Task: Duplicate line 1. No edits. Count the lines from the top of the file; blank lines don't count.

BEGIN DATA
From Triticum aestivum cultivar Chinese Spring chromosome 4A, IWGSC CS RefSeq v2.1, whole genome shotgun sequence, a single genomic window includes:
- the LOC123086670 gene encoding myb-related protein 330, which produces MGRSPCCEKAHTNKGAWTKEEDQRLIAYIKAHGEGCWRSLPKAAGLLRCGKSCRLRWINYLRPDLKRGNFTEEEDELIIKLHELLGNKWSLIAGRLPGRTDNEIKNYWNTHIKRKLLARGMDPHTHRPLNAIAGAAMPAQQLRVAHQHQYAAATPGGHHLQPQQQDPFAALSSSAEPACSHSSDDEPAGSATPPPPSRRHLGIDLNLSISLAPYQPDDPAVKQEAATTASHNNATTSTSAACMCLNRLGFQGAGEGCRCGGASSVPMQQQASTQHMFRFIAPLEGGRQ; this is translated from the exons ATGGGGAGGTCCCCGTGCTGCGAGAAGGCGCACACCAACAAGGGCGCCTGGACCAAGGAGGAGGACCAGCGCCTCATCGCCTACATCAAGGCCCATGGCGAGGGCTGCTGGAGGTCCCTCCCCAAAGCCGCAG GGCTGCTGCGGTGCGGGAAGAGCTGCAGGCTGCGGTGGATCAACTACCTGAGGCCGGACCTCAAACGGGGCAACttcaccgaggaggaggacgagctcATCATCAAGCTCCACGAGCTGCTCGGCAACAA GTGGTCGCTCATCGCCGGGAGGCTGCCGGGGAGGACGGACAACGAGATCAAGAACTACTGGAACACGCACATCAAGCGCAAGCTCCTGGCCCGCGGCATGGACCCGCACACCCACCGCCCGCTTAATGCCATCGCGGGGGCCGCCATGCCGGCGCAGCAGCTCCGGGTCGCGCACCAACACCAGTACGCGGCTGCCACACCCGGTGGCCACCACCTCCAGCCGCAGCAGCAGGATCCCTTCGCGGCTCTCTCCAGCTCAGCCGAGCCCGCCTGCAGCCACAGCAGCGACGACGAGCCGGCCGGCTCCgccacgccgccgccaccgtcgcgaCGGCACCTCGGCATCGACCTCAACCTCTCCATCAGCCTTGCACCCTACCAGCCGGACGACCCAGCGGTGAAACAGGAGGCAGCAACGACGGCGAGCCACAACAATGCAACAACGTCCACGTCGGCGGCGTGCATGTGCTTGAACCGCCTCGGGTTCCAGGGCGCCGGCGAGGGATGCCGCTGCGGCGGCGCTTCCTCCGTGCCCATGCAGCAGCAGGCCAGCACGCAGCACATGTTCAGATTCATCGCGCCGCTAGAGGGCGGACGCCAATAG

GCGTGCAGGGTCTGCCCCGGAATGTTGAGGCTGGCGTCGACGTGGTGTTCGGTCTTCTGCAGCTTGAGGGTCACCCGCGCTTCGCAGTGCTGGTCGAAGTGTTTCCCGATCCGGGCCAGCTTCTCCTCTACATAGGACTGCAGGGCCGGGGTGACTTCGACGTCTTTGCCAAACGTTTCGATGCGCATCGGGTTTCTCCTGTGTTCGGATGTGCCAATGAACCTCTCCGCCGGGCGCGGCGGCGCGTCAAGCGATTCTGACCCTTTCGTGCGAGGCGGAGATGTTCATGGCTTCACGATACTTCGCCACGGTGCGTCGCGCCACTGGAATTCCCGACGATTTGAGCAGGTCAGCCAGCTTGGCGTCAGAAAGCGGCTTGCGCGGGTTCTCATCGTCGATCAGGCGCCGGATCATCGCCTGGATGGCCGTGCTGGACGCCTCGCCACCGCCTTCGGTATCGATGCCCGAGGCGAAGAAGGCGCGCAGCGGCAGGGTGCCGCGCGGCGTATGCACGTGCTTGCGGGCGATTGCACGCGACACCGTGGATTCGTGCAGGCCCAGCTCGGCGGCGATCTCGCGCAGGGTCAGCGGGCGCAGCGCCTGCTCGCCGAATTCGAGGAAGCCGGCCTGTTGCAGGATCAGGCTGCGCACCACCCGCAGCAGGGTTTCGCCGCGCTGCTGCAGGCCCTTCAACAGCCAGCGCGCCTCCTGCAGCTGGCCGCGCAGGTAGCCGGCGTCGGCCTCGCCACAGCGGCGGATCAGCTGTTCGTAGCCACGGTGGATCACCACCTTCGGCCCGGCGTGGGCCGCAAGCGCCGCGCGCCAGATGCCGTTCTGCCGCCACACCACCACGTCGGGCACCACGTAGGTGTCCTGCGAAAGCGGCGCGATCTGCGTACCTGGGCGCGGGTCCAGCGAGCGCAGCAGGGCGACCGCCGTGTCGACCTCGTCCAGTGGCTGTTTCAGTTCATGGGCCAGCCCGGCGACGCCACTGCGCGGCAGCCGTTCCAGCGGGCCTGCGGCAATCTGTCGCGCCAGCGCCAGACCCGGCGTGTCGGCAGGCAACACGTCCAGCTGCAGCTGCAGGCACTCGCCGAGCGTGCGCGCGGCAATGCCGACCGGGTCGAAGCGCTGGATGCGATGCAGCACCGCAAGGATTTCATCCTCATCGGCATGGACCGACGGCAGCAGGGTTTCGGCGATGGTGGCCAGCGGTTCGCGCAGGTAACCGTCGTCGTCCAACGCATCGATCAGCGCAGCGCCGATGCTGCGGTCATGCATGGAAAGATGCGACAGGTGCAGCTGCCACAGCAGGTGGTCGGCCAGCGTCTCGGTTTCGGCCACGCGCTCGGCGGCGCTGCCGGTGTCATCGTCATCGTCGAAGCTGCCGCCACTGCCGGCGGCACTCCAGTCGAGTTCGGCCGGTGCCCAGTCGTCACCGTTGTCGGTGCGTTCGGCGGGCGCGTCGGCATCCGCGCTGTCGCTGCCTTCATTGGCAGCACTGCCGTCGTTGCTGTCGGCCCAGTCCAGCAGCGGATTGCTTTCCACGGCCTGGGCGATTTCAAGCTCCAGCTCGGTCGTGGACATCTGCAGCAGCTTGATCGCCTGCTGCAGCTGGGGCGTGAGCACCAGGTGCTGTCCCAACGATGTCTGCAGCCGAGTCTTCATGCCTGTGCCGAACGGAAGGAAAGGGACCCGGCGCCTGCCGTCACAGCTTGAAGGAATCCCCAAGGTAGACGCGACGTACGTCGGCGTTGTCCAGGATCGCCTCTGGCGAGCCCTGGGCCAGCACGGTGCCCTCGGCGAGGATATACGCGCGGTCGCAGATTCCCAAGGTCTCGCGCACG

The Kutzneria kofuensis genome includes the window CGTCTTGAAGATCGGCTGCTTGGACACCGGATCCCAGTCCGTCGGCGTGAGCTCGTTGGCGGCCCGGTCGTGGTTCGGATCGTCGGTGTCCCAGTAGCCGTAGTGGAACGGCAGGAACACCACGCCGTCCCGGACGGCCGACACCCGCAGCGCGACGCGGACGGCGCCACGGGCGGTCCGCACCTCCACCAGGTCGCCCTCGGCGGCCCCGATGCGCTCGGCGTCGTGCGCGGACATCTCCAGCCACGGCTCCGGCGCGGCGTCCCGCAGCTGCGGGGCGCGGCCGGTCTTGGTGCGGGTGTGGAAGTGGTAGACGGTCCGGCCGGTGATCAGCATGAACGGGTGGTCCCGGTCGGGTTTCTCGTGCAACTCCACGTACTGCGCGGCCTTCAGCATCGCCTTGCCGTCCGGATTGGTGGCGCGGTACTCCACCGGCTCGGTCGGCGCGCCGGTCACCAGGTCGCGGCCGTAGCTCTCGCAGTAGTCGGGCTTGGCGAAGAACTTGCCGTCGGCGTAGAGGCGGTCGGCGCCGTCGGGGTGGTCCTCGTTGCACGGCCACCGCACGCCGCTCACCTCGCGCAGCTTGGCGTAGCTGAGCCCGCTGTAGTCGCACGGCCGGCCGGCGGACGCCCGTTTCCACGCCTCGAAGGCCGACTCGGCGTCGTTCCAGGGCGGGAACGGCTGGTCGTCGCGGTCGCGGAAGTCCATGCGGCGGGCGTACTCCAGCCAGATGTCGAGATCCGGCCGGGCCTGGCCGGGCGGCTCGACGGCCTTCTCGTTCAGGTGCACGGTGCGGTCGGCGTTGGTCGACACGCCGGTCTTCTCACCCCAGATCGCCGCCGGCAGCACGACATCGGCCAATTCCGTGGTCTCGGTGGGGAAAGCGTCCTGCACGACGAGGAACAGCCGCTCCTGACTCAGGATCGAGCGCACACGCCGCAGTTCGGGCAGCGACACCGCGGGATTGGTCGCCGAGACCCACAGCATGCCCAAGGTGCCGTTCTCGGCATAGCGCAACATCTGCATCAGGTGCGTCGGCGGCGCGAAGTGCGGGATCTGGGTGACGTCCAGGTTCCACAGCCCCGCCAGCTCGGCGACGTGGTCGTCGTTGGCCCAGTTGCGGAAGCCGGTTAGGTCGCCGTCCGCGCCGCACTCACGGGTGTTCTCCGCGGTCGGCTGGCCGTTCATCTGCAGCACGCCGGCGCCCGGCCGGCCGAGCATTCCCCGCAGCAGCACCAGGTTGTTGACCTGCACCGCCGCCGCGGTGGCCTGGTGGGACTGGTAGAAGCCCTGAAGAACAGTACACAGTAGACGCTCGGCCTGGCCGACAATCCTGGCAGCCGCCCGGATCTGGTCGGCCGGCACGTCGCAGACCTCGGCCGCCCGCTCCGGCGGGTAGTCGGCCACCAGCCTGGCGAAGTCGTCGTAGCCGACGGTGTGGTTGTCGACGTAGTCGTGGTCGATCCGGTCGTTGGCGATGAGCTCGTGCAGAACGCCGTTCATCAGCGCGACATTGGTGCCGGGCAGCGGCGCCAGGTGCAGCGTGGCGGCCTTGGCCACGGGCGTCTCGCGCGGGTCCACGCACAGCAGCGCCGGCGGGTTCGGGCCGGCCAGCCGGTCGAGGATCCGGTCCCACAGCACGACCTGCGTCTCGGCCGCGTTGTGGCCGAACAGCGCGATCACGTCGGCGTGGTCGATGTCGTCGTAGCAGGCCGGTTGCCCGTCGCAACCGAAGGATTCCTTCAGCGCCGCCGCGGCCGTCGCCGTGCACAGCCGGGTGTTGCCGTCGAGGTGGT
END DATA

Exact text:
From Triticum aestivum cultivar Chinese Spring chromosome 4A, IWGSC CS RefSeq v2.1, whole genome shotgun sequence, a single genomic window includes: